Post-Brexit Britain resumes Chinese charm offensive after relations falter
UK Prime Minister Theresa May will visit China later this year in an effort to reestablish relations, which have somewhat faltered since ex-PM David Cameron and his Chancellor George Osborne courted the Chinese government in 2015.
The aim of trip, which has been confirmed by Downing Street, is to reassure the Chinese government that the warm relationship nurtured by Cameron and Osborne remains intact.
Chinese diplomats have been aggrieved by the lack of access they have been given to May since she took office, the Times reports.
They are also concerned about recent statements she made during her meeting with US President Donald Trump, in which she argued the West must avoid being eclipsed by the rising Asian power.
Influential parties outside Britain also have an interest in upsetting China-UK relations. One potential flashpoint is China’s investments in Britain’s nuclear power industry, particularly the Hinkley Point C project, pioneered by Osborne.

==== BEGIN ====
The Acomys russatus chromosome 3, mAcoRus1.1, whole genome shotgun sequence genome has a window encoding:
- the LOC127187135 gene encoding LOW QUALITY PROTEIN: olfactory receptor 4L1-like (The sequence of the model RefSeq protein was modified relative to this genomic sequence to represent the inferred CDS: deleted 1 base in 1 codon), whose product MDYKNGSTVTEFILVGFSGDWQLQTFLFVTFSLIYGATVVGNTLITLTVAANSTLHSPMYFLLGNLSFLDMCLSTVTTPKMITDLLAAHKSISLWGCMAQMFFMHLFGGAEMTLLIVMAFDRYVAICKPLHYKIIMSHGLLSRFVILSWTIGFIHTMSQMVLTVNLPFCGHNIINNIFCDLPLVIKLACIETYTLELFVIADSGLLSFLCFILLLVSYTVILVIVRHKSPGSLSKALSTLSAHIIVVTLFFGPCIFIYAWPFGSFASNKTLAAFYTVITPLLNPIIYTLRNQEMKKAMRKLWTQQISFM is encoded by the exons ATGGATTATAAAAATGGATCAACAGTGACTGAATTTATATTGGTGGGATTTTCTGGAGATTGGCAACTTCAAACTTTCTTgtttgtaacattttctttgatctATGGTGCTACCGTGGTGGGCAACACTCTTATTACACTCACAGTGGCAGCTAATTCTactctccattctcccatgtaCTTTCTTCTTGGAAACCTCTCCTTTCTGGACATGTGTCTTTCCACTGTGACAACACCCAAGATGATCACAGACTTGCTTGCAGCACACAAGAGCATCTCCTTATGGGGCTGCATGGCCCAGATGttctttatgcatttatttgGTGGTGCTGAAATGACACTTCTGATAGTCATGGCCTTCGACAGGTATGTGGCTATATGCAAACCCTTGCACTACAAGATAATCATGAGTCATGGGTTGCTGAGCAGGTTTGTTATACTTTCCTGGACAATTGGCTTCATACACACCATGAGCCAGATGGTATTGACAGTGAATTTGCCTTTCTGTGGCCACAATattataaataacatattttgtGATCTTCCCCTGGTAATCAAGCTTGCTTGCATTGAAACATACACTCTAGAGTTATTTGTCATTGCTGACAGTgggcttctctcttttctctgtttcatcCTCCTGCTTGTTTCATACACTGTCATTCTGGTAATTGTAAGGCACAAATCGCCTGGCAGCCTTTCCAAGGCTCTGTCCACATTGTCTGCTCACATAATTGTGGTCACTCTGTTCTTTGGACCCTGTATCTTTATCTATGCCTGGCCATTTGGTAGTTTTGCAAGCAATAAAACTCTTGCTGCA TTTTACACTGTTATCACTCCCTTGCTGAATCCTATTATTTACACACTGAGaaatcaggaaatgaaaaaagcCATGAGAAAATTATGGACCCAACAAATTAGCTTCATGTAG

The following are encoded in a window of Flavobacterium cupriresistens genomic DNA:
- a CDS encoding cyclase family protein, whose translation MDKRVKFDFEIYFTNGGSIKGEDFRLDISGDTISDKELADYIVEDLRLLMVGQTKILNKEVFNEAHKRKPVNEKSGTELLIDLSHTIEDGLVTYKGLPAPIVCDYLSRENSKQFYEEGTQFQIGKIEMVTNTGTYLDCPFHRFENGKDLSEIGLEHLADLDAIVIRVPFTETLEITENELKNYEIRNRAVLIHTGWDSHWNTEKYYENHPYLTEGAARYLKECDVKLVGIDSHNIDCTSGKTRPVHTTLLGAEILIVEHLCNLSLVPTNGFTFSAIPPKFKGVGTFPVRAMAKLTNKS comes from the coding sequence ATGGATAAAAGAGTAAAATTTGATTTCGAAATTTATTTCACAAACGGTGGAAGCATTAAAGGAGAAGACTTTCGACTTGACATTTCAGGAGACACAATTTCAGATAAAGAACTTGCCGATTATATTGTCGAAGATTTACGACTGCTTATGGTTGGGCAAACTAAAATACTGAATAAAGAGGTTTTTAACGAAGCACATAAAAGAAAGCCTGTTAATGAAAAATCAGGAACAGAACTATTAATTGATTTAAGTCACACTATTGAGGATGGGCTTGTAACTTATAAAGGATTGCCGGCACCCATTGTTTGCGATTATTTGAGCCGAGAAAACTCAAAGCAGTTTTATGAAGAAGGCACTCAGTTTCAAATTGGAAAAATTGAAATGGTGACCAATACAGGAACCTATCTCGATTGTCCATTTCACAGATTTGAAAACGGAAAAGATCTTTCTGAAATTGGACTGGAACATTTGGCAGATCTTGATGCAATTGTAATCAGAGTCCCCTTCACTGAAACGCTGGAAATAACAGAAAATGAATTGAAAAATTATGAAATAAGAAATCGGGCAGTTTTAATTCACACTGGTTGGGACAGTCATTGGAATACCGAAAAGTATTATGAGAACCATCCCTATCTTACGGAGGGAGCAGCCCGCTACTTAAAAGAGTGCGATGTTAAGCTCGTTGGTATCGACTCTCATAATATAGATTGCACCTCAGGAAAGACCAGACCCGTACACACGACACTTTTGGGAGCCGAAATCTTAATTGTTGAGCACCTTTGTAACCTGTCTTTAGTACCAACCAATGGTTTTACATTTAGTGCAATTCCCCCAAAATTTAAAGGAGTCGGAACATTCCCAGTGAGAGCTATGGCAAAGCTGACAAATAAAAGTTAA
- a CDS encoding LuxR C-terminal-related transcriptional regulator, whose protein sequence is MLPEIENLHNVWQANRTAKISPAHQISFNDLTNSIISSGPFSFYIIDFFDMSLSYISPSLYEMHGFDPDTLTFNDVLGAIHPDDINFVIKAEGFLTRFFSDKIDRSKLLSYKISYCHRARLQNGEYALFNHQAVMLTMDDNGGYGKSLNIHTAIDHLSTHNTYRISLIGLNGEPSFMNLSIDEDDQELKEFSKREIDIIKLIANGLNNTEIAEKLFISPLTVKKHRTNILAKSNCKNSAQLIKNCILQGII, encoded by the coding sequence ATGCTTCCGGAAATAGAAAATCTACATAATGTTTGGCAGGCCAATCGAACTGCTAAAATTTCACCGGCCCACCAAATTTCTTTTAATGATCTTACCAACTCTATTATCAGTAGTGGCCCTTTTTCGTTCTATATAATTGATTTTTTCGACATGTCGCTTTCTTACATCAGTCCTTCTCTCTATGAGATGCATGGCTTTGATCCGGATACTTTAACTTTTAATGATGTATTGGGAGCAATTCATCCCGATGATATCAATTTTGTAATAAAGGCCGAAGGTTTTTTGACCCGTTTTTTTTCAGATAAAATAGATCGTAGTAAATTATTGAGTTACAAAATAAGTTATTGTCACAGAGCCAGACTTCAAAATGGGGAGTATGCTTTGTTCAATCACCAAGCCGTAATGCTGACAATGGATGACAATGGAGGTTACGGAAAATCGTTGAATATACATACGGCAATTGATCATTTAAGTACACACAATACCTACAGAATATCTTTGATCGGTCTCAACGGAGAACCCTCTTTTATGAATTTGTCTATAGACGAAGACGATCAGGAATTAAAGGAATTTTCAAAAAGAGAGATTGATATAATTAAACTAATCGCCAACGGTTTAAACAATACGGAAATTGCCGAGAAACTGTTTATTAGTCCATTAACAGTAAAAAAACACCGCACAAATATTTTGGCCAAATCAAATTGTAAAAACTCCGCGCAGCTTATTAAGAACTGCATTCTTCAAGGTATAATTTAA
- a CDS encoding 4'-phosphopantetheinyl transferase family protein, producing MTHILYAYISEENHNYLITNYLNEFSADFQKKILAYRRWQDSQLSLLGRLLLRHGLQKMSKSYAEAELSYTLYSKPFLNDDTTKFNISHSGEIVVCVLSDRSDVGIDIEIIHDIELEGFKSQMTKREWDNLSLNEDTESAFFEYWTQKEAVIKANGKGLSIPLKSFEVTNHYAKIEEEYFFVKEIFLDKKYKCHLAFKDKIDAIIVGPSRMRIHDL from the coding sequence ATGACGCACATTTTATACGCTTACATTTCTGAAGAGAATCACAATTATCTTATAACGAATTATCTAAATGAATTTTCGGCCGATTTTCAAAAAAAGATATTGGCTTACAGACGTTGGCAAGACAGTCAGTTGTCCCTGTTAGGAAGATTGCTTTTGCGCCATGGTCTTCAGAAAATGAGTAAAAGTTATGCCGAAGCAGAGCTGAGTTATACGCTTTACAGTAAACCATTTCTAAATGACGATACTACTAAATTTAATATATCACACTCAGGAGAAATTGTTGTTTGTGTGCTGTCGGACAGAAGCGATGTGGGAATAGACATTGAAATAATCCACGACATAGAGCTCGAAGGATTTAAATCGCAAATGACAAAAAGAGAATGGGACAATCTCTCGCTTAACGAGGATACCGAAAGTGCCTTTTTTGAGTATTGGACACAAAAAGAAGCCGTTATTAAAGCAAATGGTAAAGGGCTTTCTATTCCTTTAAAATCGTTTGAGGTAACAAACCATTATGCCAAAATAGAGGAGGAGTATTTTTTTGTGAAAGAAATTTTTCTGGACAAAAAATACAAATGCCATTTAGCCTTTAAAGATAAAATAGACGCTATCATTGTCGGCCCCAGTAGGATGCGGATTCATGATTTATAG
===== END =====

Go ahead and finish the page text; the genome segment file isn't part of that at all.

In January, a Times investigation alleged the neoconservative Henry Jackson Society (HJS) think-tank is being funded by the Japanese embassy to discredit China, using public figures like former Foreign Secretary Malcolm Rifkind to plant negative news stories.
The agreement reflects the rising tensions between China and Japan – the latter a close US ally in the Asia-Pacific region.
The deal reportedly sees the embassy pay up £10,000 (US$12,500) per month plus expenses to influence and shape UK-China relations in a way which is favorable to Japan.
Rifkind put his name to an article written by HJS which raised concerns over a potential cyber backdoor being built into the Hinkley reactor by the Chinese.